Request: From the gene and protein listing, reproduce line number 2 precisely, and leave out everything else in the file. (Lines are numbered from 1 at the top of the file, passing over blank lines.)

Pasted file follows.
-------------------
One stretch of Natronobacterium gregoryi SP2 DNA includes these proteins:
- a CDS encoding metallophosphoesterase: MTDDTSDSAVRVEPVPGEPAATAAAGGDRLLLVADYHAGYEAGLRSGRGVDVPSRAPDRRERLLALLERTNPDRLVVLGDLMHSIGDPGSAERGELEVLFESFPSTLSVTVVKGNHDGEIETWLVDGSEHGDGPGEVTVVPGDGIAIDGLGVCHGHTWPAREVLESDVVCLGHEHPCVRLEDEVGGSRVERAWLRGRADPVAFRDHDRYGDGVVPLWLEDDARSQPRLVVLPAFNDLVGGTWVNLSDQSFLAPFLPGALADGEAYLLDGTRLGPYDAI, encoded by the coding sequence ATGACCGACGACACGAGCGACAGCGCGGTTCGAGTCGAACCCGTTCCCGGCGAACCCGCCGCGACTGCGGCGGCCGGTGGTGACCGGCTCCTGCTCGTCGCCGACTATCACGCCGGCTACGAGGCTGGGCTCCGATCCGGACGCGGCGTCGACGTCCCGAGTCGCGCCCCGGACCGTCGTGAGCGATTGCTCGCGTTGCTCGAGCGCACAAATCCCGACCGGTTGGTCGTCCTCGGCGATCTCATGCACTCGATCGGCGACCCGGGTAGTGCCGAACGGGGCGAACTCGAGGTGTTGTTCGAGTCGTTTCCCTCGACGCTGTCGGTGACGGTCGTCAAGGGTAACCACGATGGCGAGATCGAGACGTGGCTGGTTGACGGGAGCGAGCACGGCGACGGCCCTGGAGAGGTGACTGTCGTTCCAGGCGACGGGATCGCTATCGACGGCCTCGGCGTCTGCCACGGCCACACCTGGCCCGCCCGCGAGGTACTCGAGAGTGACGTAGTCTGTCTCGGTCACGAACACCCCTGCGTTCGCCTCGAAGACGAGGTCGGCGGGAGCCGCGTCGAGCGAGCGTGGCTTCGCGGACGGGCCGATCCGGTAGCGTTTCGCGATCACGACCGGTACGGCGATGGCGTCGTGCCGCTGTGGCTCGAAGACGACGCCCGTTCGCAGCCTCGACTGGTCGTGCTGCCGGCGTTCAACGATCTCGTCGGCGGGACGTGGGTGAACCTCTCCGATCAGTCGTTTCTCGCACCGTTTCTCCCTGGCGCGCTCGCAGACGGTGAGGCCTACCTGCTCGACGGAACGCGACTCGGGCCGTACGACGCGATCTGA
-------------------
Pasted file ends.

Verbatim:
- a CDS encoding metallophosphoesterase: MTDDTSDSAVRVEPVPGEPAATAAAGGDRLLLVADYHAGYEAGLRSGRGVDVPSRAPDRRERLLALLERTNPDRLVVLGDLMHSIGDPGSAERGELEVLFESFPSTLSVTVVKGNHDGEIETWLVDGSEHGDGPGEVTVVPGDGIAIDGLGVCHGHTWPAREVLESDVVCLGHEHPCVRLEDEVGGSRVERAWLRGRADPVAFRDHDRYGDGVVPLWLEDDARSQPRLVVLPAFNDLVGGTWVNLSDQSFLAPFLPGALADGEAYLLDGTRLGPYDAI, encoded by the coding sequence ATGACCGACGACACGAGCGACAGCGCGGTTCGAGTCGAACCCGTTCCCGGCGAACCCGCCGCGACTGCGGCGGCCGGTGGTGACCGGCTCCTGCTCGTCGCCGACTATCACGCCGGCTACGAGGCTGGGCTCCGATCCGGACGCGGCGTCGACGTCCCGAGTCGCGCCCCGGACCGTCGTGAGCGATTGCTCGCGTTGCTCGAGCGCACAAATCCCGACCGGTTGGTCGTCCTCGGCGATCTCATGCACTCGATCGGCGACCCGGGTAGTGCCGAACGGGGCGAACTCGAGGTGTTGTTCGAGTCGTTTCCCTCGACGCTGTCGGTGACGGTCGTCAAGGGTAACCACGATGGCGAGATCGAGACGTGGCTGGTTGACGGGAGCGAGCACGGCGACGGCCCTGGAGAGGTGACTGTCGTTCCAGGCGACGGGATCGCTATCGACGGCCTCGGCGTCTGCCACGGCCACACCTGGCCCGCCCGCGAGGTACTCGAGAGTGACGTAGTCTGTCTCGGTCACGAACACCCCTGCGTTCGCCTCGAAGACGAGGTCGGCGGGAGCCGCGTCGAGCGAGCGTGGCTTCGCGGACGGGCCGATCCGGTAGCGTTTCGCGATCACGACCGGTACGGCGATGGCGTCGTGCCGCTGTGGCTCGAAGACGACGCCCGTTCGCAGCCTCGACTGGTCGTGCTGCCGGCGTTCAACGATCTCGTCGGCGGGACGTGGGTGAACCTCTCCGATCAGTCGTTTCTCGCACCGTTTCTCCCTGGCGCGCTCGCAGACGGTGAGGCCTACCTGCTCGACGGAACGCGACTCGGGCCGTACGACGCGATCTGA